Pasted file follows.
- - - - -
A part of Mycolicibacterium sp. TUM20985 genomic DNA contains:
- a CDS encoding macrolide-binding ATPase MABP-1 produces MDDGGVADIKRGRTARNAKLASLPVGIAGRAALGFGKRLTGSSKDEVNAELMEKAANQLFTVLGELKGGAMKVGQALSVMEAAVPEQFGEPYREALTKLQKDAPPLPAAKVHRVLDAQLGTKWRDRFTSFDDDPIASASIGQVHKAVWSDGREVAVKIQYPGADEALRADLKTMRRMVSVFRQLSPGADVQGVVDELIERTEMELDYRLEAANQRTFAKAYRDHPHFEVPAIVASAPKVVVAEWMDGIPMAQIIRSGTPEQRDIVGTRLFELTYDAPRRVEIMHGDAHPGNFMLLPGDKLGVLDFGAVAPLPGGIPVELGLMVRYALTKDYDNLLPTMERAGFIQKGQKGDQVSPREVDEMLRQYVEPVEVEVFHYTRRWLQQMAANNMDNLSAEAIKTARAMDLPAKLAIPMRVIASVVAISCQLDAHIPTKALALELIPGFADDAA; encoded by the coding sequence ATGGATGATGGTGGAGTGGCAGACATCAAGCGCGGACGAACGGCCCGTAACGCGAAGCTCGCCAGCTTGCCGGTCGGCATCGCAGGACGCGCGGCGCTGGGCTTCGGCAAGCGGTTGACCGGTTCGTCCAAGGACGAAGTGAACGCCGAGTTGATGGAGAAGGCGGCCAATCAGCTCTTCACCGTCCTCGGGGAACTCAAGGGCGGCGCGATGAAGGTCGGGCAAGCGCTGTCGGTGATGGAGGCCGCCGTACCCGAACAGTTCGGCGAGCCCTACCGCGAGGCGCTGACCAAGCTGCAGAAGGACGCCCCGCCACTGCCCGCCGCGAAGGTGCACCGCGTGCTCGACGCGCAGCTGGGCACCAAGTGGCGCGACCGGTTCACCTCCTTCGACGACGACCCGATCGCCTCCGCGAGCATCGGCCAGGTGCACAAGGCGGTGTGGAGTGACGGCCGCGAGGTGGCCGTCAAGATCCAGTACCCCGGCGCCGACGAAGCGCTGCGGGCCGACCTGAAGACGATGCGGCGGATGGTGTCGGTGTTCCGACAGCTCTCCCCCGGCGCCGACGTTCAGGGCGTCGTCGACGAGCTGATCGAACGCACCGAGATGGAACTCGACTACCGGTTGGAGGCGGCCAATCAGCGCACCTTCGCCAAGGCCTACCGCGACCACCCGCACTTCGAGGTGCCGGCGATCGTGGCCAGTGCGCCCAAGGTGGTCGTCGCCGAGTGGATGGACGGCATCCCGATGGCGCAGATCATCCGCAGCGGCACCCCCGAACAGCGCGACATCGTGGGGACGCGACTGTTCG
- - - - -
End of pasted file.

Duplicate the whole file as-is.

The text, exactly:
A part of Mycolicibacterium sp. TUM20985 genomic DNA contains:
- a CDS encoding macrolide-binding ATPase MABP-1 produces MDDGGVADIKRGRTARNAKLASLPVGIAGRAALGFGKRLTGSSKDEVNAELMEKAANQLFTVLGELKGGAMKVGQALSVMEAAVPEQFGEPYREALTKLQKDAPPLPAAKVHRVLDAQLGTKWRDRFTSFDDDPIASASIGQVHKAVWSDGREVAVKIQYPGADEALRADLKTMRRMVSVFRQLSPGADVQGVVDELIERTEMELDYRLEAANQRTFAKAYRDHPHFEVPAIVASAPKVVVAEWMDGIPMAQIIRSGTPEQRDIVGTRLFELTYDAPRRVEIMHGDAHPGNFMLLPGDKLGVLDFGAVAPLPGGIPVELGLMVRYALTKDYDNLLPTMERAGFIQKGQKGDQVSPREVDEMLRQYVEPVEVEVFHYTRRWLQQMAANNMDNLSAEAIKTARAMDLPAKLAIPMRVIASVVAISCQLDAHIPTKALALELIPGFADDAA; encoded by the coding sequence ATGGATGATGGTGGAGTGGCAGACATCAAGCGCGGACGAACGGCCCGTAACGCGAAGCTCGCCAGCTTGCCGGTCGGCATCGCAGGACGCGCGGCGCTGGGCTTCGGCAAGCGGTTGACCGGTTCGTCCAAGGACGAAGTGAACGCCGAGTTGATGGAGAAGGCGGCCAATCAGCTCTTCACCGTCCTCGGGGAACTCAAGGGCGGCGCGATGAAGGTCGGGCAAGCGCTGTCGGTGATGGAGGCCGCCGTACCCGAACAGTTCGGCGAGCCCTACCGCGAGGCGCTGACCAAGCTGCAGAAGGACGCCCCGCCACTGCCCGCCGCGAAGGTGCACCGCGTGCTCGACGCGCAGCTGGGCACCAAGTGGCGCGACCGGTTCACCTCCTTCGACGACGACCCGATCGCCTCCGCGAGCATCGGCCAGGTGCACAAGGCGGTGTGGAGTGACGGCCGCGAGGTGGCCGTCAAGATCCAGTACCCCGGCGCCGACGAAGCGCTGCGGGCCGACCTGAAGACGATGCGGCGGATGGTGTCGGTGTTCCGACAGCTCTCCCCCGGCGCCGACGTTCAGGGCGTCGTCGACGAGCTGATCGAACGCACCGAGATGGAACTCGACTACCGGTTGGAGGCGGCCAATCAGCGCACCTTCGCCAAGGCCTACCGCGACCACCCGCACTTCGAGGTGCCGGCGATCGTGGCCAGTGCGCCCAAGGTGGTCGTCGCCGAGTGGATGGACGGCATCCCGATGGCGCAGATCATCCGCAGCGGCACCCCCGAACAGCGCGACATCGTGGGGACGCGACTGTTCG